I often think back to the first adult book I ever bought, a 400+ pager titled ‘How the Mind Works’ by Steven Pinker. I’ve always been fascinated by the complexities of the mind and its influence on our behaviors. My college journey went on to start with a major in sociology – the study of human social behavior, a natural fit for someone intrigued by the mind and social society. Then, practicality kicked in (gotta pay those college loans!), and I found myself gravitating towards Communications, Media Studies, and yes – Marketing. Turns out, this was exactly where I needed to be.
As nonprofit marketers, we are constantly using the laws of psychology and sociology, sometimes without even realizing it. There’s a natural synergy that can be found in the compelling stories we tell, or the urgency we create in our campaigns. They are actually very integral to our toolkits and harnessing them can help us really enhance our impact.
“The purpose of psychology is to give us a completely different idea of the things we know best.” – Paul Valéry
Let’s dig into a few examples of how the disciplines tie in well. Storytelling, authority, scarcity, reciprocity, and framing, to name a few, are strong psychological concepts. But they are also strong marketing tools.
Take storytelling, for instance. As humans we’re naturally drawn to stories – they engage our emotions and leave lasting impressions. Sharing real-life tales of those we’ve helped creates a bond with our audience that’s hard to break.
Authority is also key. People inherently respect and follow experts. By showcasing our team’s knowledge and experience, we enhance our credibility and draw more people to our cause.
Then there’s scarcity, or as some of us know it, FOMO (Fear Of Missing Out). It’s a basic human instinct to fear missing out. When we say, “Time’s running out to make a difference,” we’re tapping into that instinct.
Next up is reciprocity. Reciprocity is about mutual exchange. It’s a simple yet powerful concept: when we receive something, we feel compelled to give something back (hello nickel in the donation envelope technique). When we acknowledge donations, no matter the size, we encourage a cycle of generosity. This not only fosters ongoing support but also strengthens the sense of community among our supporters.
And framing – this is all about how we present our message. In psychology, framing is about the context and presentation of information, influencing how it’s perceived and processed. The way we frame our communication to our stakeholders can deeply influence how it’s received. For example, in our work, you might frame a donation request as an opportunity to join a community of change-makers, emphasizing the collective impact rather than just a financial contribution.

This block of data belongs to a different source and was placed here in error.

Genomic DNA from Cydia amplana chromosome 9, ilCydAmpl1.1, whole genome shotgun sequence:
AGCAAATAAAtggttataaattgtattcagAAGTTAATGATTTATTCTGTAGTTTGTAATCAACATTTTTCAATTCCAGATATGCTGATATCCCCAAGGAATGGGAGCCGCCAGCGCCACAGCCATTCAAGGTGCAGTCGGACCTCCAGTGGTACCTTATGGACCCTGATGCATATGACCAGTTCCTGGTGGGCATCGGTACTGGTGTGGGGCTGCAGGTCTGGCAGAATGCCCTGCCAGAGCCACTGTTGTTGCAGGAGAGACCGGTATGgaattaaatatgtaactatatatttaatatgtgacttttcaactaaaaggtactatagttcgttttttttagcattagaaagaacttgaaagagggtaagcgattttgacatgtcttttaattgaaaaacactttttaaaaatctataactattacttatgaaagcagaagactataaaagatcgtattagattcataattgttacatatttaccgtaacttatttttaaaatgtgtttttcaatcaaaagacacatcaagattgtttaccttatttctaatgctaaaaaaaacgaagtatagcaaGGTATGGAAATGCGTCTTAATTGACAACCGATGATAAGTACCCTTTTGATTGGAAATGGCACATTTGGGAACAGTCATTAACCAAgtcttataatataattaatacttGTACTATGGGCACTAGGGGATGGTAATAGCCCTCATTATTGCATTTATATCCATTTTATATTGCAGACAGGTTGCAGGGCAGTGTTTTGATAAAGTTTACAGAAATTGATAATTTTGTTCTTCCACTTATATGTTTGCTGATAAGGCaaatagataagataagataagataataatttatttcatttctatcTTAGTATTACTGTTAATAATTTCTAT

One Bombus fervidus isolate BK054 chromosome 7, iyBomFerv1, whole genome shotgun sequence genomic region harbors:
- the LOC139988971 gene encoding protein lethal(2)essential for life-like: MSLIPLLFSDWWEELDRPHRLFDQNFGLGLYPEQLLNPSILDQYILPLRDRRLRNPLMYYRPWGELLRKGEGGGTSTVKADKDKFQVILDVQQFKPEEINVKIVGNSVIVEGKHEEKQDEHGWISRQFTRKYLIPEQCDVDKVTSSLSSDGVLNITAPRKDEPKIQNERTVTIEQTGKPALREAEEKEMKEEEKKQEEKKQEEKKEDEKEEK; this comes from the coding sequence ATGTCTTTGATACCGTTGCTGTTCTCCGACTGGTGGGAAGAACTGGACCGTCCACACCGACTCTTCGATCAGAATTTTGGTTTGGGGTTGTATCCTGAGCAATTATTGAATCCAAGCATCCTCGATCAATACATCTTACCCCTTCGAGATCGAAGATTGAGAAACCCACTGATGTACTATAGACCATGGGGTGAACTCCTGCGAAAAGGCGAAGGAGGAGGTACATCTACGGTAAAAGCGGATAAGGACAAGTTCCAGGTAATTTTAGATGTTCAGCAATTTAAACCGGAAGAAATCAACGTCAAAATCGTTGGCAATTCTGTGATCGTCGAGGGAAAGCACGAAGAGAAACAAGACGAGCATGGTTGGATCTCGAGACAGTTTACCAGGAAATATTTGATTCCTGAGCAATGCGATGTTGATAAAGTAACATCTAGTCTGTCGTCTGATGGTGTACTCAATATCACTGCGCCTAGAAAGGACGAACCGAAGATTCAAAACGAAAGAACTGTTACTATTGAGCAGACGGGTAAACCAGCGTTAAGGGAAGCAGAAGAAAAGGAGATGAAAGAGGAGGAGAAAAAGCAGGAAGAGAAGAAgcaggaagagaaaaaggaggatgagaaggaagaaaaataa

Keep these techniques in mind and try applying one in your next project or campaign. It could significantly alter the outcome or, at the very least, positively impact how your message is received.
You’ll also find that these techniques don’t just extend our reach; they deepen our connections.
Here are five activities or ideas you’re probably already using, or could easily incorporate, leveraging psychology in your marketing:
- Regularly share well-crafted stories of participants or donors on social media to foster community connections.
- Create a ‘Thank You’ video series featuring stories from beneficiaries, encouraging a cycle of giving (reciprocity).
- Host monthly webinars with subject matter experts to boost your organization’s credibility.
- Launch urgent time-limited fundraising campaigns to tap into the scarcity effect.
- Develop messaging that frames your cause in alignment with your audience’s values to really make it resonate.
Over the years, it’s become super clear how deeply intertwined marketing, psychology, and sociology are. They’re not just academic disciplines; they’re practical tools that shape how we communicate and connect. Keeping this in mind has been handy for me, and it will be for you too.
If you’re eager to explore further, I highly recommend these reads – ‘Nudge’ and ‘Made to Stick’ are personal favorites. And if you have recommendations, drop them in the comments!
- Contagious: How to Build Word of Mouth in the Digital Age by Jonah Berger
- Influence: The Psychology of Persuasion by Robert Cialdini
- Made to Stick: Why Some Ideas Survive and Others Die by Chip and Dan Heath
- Predictably Irrational: The Hidden Forces That Shape Our Decisions by Dan Ariely
- Nudge: Improving Decisions About Health, Wealth, and Happiness by Richard H. Thaler and Cass R. Sunstein
Here’s to making every word and every campaign count!